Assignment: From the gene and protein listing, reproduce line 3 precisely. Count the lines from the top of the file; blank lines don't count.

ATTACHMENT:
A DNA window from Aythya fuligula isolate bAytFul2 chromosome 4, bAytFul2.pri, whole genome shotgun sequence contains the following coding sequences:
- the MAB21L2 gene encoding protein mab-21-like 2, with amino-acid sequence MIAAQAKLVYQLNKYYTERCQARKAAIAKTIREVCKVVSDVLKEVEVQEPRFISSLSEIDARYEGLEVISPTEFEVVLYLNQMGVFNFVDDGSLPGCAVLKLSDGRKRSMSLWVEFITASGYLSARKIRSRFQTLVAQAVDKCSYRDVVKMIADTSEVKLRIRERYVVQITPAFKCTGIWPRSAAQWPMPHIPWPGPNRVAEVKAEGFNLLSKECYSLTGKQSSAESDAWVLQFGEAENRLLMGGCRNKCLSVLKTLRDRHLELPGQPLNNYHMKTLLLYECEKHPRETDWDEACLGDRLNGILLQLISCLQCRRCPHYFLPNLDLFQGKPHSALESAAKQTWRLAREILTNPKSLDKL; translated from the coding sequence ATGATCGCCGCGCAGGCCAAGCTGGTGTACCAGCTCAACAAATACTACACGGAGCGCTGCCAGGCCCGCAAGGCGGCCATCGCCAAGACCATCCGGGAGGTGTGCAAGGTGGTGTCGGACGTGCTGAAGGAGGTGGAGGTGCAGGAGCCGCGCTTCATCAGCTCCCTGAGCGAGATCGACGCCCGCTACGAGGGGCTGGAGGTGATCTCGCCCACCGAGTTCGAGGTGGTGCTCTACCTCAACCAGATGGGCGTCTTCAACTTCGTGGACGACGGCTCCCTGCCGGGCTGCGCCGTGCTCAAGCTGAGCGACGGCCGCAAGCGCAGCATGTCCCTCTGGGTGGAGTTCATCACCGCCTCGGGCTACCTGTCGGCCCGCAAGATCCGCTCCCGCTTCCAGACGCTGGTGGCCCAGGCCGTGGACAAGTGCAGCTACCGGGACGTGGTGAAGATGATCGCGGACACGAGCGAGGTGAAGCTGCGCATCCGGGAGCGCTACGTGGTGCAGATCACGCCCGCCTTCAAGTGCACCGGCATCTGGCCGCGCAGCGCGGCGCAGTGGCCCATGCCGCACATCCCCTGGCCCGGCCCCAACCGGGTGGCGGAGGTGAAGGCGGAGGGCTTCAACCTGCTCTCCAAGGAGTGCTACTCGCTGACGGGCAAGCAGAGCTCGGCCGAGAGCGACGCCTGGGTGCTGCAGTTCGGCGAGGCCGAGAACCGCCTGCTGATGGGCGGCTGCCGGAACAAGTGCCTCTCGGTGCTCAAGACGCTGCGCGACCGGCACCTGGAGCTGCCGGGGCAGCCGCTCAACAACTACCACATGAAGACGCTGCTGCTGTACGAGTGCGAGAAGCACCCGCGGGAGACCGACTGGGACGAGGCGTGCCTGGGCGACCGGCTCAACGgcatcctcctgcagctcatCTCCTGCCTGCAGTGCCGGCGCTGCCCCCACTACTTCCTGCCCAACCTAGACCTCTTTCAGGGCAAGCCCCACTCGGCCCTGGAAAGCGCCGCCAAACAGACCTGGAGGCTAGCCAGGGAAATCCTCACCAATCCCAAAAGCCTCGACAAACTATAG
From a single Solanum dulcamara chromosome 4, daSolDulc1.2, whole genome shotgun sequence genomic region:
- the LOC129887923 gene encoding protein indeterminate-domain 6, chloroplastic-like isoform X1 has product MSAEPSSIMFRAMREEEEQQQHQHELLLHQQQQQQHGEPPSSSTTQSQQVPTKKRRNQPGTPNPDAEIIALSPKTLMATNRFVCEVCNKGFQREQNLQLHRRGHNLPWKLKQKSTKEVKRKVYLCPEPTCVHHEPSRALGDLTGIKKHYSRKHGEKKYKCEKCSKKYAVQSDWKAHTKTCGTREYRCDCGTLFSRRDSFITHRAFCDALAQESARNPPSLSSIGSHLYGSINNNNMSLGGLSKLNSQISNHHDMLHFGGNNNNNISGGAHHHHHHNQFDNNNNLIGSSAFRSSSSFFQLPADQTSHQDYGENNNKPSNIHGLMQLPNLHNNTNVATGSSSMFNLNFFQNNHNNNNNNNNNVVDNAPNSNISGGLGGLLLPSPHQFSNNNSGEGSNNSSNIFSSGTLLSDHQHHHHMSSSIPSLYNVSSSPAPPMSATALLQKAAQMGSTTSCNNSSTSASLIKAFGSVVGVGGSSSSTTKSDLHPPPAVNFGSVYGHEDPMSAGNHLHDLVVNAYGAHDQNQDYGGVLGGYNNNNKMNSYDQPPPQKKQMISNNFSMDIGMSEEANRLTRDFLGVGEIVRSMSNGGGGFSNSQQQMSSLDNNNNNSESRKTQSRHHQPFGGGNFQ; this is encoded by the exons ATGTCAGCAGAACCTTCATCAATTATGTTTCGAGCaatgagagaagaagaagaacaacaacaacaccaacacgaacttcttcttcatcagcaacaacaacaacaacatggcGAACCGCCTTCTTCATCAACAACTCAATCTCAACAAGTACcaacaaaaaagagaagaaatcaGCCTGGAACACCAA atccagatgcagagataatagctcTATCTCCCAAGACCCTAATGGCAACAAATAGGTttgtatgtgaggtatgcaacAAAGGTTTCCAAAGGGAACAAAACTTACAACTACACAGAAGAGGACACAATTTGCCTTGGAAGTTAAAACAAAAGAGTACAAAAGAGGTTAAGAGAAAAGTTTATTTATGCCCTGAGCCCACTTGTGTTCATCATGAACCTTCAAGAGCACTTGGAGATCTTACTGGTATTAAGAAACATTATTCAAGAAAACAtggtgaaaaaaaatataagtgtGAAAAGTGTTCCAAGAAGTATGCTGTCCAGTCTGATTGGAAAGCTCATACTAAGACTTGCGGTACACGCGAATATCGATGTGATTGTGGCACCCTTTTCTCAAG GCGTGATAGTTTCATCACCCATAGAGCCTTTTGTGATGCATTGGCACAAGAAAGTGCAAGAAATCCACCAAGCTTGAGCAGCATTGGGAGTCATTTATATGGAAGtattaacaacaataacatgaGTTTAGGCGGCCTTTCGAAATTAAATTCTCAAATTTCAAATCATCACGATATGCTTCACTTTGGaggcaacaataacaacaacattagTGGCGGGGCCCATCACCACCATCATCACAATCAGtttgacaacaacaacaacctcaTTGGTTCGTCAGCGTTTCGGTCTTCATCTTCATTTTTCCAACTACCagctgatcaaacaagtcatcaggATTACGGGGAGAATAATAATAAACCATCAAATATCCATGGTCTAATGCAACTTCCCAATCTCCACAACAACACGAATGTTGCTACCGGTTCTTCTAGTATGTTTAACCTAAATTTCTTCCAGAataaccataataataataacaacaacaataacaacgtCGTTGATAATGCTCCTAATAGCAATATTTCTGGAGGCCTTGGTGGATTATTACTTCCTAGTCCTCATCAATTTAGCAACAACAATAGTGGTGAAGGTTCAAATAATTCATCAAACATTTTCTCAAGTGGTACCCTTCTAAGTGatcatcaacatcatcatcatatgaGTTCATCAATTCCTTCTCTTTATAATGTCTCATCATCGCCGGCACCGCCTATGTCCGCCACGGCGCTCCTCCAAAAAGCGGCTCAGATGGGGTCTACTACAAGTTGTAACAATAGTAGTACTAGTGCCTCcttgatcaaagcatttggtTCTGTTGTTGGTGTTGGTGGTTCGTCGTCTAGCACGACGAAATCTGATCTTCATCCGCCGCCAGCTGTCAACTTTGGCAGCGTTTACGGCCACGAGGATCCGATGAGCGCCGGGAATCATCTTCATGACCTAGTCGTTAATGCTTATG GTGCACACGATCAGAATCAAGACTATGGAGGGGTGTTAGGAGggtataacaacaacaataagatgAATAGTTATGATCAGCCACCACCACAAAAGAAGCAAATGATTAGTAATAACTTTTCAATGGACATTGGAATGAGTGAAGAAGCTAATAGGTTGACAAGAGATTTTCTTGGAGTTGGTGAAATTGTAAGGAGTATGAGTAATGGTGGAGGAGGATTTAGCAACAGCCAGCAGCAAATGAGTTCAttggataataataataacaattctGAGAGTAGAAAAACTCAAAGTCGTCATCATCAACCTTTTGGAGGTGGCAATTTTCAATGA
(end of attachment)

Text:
From a single Solanum dulcamara chromosome 4, daSolDulc1.2, whole genome shotgun sequence genomic region: